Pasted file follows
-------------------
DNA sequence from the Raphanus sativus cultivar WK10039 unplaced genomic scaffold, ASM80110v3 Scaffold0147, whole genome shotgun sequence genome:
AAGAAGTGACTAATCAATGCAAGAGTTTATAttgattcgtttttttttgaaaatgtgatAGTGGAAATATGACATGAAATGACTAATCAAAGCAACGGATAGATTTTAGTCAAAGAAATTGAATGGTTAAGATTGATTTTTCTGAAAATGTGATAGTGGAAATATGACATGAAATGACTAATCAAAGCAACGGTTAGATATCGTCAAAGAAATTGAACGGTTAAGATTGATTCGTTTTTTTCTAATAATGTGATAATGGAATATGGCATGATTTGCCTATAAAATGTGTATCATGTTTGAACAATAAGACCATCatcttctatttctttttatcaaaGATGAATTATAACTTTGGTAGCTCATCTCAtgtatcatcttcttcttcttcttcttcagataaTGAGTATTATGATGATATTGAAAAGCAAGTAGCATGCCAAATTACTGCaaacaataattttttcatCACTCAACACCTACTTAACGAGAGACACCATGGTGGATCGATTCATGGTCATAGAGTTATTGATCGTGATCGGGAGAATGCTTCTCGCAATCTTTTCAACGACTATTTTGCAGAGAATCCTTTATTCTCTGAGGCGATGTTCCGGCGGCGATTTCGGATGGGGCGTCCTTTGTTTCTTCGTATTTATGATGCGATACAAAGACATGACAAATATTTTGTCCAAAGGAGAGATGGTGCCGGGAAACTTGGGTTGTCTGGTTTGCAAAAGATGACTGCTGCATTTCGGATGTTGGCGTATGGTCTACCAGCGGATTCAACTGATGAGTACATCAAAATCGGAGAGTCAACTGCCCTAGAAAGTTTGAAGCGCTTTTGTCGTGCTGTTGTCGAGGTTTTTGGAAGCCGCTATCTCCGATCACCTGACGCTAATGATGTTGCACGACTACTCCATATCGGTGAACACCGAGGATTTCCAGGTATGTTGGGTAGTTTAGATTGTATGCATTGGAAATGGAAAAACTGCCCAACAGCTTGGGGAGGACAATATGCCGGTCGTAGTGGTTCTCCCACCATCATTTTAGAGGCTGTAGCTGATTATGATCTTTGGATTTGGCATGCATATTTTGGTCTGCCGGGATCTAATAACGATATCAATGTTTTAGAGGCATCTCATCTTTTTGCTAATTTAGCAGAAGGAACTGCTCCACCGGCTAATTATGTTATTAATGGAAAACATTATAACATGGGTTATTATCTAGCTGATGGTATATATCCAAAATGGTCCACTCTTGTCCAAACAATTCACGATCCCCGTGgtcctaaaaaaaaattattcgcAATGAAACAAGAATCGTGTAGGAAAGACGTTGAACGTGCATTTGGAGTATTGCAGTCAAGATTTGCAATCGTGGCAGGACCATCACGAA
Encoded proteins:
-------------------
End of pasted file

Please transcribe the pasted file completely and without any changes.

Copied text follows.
DNA sequence from the Raphanus sativus cultivar WK10039 unplaced genomic scaffold, ASM80110v3 Scaffold0147, whole genome shotgun sequence genome:
AAGAAGTGACTAATCAATGCAAGAGTTTATAttgattcgtttttttttgaaaatgtgatAGTGGAAATATGACATGAAATGACTAATCAAAGCAACGGATAGATTTTAGTCAAAGAAATTGAATGGTTAAGATTGATTTTTCTGAAAATGTGATAGTGGAAATATGACATGAAATGACTAATCAAAGCAACGGTTAGATATCGTCAAAGAAATTGAACGGTTAAGATTGATTCGTTTTTTTCTAATAATGTGATAATGGAATATGGCATGATTTGCCTATAAAATGTGTATCATGTTTGAACAATAAGACCATCatcttctatttctttttatcaaaGATGAATTATAACTTTGGTAGCTCATCTCAtgtatcatcttcttcttcttcttcttcagataaTGAGTATTATGATGATATTGAAAAGCAAGTAGCATGCCAAATTACTGCaaacaataattttttcatCACTCAACACCTACTTAACGAGAGACACCATGGTGGATCGATTCATGGTCATAGAGTTATTGATCGTGATCGGGAGAATGCTTCTCGCAATCTTTTCAACGACTATTTTGCAGAGAATCCTTTATTCTCTGAGGCGATGTTCCGGCGGCGATTTCGGATGGGGCGTCCTTTGTTTCTTCGTATTTATGATGCGATACAAAGACATGACAAATATTTTGTCCAAAGGAGAGATGGTGCCGGGAAACTTGGGTTGTCTGGTTTGCAAAAGATGACTGCTGCATTTCGGATGTTGGCGTATGGTCTACCAGCGGATTCAACTGATGAGTACATCAAAATCGGAGAGTCAACTGCCCTAGAAAGTTTGAAGCGCTTTTGTCGTGCTGTTGTCGAGGTTTTTGGAAGCCGCTATCTCCGATCACCTGACGCTAATGATGTTGCACGACTACTCCATATCGGTGAACACCGAGGATTTCCAGGTATGTTGGGTAGTTTAGATTGTATGCATTGGAAATGGAAAAACTGCCCAACAGCTTGGGGAGGACAATATGCCGGTCGTAGTGGTTCTCCCACCATCATTTTAGAGGCTGTAGCTGATTATGATCTTTGGATTTGGCATGCATATTTTGGTCTGCCGGGATCTAATAACGATATCAATGTTTTAGAGGCATCTCATCTTTTTGCTAATTTAGCAGAAGGAACTGCTCCACCGGCTAATTATGTTATTAATGGAAAACATTATAACATGGGTTATTATCTAGCTGATGGTATATATCCAAAATGGTCCACTCTTGTCCAAACAATTCACGATCCCCGTGgtcctaaaaaaaaattattcgcAATGAAACAAGAATCGTGTAGGAAAGACGTTGAACGTGCATTTGGAGTATTGCAGTCAAGATTTGCAATCGTGGCAGGACCATCACGAA
Encoded proteins: